Liquid flow rate and pressure are the basic measures of pump performance. Flow rate is commonly measured in litres per second, per minute or per hour or sometimes in cubic metres per hour. Pressure is commonly measured in bar (1 bar is equal to standard atmospheric pressure at sea level, or 1kg per square centimetre, or 14.6lb per square inch (psi).
Head is sometimes used as a convenient alternative to pressure. Commonly expressed in metres or feet, head is the vertical height difference between the liquid supply and discharge levels. A vertical column of water 10 metres high has a pressure of 1 bar (above atmospheric pressure) at it’s base. A pump able to deliver water from ground level to an elevation of 10m is working against a ‘static head’ of 10m.
Water flowing though a pipe loses energy through friction at the pipe wall. The loss of energy appears as a pressure loss in the pipe. The pressure loss can be expressed as an equivalent head (‘dynamic head’).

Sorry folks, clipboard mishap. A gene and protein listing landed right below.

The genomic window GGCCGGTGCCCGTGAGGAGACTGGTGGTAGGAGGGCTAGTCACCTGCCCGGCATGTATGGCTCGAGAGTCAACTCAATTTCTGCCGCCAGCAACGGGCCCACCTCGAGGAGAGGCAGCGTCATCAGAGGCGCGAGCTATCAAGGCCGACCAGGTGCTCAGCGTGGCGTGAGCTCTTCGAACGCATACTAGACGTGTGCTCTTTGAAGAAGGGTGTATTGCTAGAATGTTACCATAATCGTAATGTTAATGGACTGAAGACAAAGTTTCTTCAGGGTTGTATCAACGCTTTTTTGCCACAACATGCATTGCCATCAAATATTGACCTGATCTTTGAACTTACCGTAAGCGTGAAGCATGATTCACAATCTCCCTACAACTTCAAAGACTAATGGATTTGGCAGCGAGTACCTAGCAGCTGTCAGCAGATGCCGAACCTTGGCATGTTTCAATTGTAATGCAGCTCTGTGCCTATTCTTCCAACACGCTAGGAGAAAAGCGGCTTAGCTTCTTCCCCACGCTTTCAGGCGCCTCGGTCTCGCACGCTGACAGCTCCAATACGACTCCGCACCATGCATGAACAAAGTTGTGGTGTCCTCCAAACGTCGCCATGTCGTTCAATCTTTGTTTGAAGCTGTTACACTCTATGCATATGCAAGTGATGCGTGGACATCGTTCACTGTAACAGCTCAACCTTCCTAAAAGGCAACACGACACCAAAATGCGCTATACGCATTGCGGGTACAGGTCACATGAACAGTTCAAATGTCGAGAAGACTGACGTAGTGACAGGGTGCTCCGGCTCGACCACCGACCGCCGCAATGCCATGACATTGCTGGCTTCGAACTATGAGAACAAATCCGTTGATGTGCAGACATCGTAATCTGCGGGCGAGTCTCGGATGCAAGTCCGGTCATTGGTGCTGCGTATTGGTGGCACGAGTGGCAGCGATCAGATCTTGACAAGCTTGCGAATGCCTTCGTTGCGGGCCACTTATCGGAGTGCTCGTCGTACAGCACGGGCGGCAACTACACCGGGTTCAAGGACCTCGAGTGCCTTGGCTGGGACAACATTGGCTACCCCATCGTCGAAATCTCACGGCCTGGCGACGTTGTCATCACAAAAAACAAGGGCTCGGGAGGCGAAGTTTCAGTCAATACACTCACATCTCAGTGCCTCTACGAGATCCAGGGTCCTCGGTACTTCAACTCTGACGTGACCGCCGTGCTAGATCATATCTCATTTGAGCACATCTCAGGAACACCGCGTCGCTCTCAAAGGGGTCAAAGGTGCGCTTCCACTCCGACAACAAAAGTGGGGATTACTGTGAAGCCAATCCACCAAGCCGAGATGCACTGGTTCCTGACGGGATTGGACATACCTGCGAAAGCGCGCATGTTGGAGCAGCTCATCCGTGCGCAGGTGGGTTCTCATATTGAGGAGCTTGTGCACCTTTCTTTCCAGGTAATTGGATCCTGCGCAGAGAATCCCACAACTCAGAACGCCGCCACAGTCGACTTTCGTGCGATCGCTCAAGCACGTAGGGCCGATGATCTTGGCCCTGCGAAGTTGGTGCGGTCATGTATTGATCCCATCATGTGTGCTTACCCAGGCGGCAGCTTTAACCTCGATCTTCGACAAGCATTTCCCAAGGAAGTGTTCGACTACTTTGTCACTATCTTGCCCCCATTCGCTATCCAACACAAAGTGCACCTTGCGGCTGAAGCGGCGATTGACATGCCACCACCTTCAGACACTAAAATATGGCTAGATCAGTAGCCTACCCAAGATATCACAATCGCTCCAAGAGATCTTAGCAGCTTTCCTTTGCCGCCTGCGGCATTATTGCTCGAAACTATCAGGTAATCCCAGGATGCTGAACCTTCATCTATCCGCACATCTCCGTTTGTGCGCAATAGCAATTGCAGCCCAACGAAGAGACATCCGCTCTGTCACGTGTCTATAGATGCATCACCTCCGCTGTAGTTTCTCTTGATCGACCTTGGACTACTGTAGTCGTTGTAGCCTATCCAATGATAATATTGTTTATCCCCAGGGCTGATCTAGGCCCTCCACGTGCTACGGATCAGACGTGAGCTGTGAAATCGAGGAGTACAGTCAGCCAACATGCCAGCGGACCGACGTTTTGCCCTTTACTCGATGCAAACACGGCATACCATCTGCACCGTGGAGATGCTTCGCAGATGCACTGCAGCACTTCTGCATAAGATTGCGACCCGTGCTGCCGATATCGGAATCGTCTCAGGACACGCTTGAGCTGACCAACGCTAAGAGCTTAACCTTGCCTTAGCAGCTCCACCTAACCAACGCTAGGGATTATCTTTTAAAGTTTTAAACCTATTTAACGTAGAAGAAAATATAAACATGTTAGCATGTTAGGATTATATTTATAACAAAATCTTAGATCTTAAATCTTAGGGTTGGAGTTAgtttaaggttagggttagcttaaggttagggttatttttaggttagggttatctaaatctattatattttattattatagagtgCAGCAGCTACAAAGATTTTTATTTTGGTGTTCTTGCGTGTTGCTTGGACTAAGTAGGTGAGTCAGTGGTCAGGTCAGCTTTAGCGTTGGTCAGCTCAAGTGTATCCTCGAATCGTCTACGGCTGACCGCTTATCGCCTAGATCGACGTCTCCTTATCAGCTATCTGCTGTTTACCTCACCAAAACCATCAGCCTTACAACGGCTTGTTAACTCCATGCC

Pipe friction losses may be negliable, or they may be substantial, depending on flow rate, pipe length and internal diameter (bore), and configuration. To minimise pipe friction losses, keep inlet and discharge pipework as short and straight as possible. Use the pump manufacturer’s recommended pipe size. As a general rule, the pipework bore should be at least as large as the diameter of the ports on the pump. If the pipework is very long or convoluted, use pipe of larger bore.